Texas National Guard Policy Against Rescuing Drowning Migrants Draws Fire

Following the death of a National Guardsman who drowned trying to save two migrants from a river, the Texas Military Department is now allegedly advising soldiers against performing water rescues.

This comes after the death in late April of National Guard Specialist Bishop Evans, who went missing along the Rio Grande River while attempting to rescue two drowning migrants. After an intense search, Evans' body was found in the river and the Texas Military Department stated that he did not have the proper water rescue equipment, which may have led to his death.

Rio Grande River
Texas National Guardsmen are allegedly not allowed to save drowning migrants. Above, razor wire lines the area near the Rio Grande river on November 19, 2021, in Eagle Pass, Texas. Getty Images

This week, in a graphic video posted on Monday, a Fox News reporter recorded a Nicaraguan man drowning while trying to cross the Rio Grande River. The clip shows dozens of onlookers watching the man struggle without any help.

Reporter Bryan Llenas said Mexican authorities and National Guard service members witnessed the drowning but did not go into the water as other migrants yelled for them to help the man. Llenas said service members told him they had orders not to perform water rescues after Evans' death in the same river.

Newsweek reached out to the Texas Military Department to confirm the order was given to soldiers.

They said, "For their own safety, all Service Members assigned to security points along the border are not authorized to enter the water. TMD has distributed bagged throw ropes to all security points near water. These devices are designed for use from land to support preservation of life as required. Training for the use of these devices will occur over the coming weeks."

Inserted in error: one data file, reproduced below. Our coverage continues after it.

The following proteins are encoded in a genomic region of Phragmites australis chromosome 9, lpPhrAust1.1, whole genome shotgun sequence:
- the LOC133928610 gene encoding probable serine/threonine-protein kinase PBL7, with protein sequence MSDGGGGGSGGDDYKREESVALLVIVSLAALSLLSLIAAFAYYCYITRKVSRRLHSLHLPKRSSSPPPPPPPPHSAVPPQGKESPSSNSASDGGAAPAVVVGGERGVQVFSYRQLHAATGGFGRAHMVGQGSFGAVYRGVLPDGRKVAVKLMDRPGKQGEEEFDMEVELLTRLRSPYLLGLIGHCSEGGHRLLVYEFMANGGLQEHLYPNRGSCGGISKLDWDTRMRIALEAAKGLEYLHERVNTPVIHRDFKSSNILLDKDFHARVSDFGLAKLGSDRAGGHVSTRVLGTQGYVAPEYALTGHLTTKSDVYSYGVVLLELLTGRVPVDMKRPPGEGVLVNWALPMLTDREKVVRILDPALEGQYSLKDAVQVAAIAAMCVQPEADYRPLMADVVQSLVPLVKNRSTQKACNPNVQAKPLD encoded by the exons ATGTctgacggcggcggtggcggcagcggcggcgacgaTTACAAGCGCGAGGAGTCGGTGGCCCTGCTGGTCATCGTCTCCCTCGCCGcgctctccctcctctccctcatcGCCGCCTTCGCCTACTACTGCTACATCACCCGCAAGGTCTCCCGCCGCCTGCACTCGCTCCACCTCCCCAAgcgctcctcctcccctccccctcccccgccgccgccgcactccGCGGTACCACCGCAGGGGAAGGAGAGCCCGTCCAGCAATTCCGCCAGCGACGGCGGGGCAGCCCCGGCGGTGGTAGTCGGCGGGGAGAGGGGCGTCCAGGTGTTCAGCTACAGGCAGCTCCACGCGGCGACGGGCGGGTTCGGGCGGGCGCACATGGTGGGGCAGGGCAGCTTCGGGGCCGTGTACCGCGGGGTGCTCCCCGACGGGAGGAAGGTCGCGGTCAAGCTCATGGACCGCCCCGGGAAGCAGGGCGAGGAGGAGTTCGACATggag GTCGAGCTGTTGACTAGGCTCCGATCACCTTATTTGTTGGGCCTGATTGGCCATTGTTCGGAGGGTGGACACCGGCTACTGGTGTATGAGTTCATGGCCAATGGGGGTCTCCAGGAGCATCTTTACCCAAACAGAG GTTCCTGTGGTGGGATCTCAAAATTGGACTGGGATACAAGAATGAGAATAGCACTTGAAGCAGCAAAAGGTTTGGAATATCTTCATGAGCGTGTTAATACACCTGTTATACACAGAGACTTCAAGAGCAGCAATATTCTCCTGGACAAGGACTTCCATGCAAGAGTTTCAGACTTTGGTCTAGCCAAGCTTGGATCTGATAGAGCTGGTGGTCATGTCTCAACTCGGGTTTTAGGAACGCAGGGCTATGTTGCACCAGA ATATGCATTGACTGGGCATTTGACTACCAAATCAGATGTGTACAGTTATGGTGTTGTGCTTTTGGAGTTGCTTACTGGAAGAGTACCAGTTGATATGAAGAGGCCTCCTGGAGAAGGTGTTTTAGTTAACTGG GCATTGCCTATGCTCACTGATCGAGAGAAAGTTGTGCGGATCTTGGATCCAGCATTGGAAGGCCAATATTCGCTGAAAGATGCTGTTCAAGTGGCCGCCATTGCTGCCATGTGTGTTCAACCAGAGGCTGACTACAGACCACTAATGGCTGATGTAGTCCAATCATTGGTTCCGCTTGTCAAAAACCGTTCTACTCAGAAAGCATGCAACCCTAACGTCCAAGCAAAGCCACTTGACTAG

Laura Peña, director of the Beyond Borders program at the Texas Civil Rights Project, told the Army Times that officials giving troops orders not to rescue drowning migrants "sends the message that migrants' lives are not worth saving."

"It's really very, very sad to think that the state of Texas has such little regard for people's lives who are at risk," Peña said. "They're risking everything to seek protection, safety, the American dream."

A report from the Texas Military Department last week revealed that it lacks water rescue equipment for soldiers.

"The incident is still under investigation, however, we do not believe SPC Evans had a floatation device at the time of death," the Texas Military Department told the Army Times Tuesday. "We only received about 25 percent of the requested equipment due to delays from the vendor and global supply chain issues."

While the Nicaraguan man drowned Monday, the Fox reporter noted that the servicemen did have rescue devices at hand as well as two rescue kyaks. However, none were used to save the man.

Democrat State Representative Ray Lopez, who served 14 years in the U.S. Army Reserve, said asking troops not to rescue someone in need goes against what the servicemen signed up to do, protect.

"You don't want to ask anybody that's a first responder to do something above and beyond what it is that you have trained them and equipped them for," Lopez said to the Army Times. "To me, that's the fallacy, that's the problem. That's the big sin."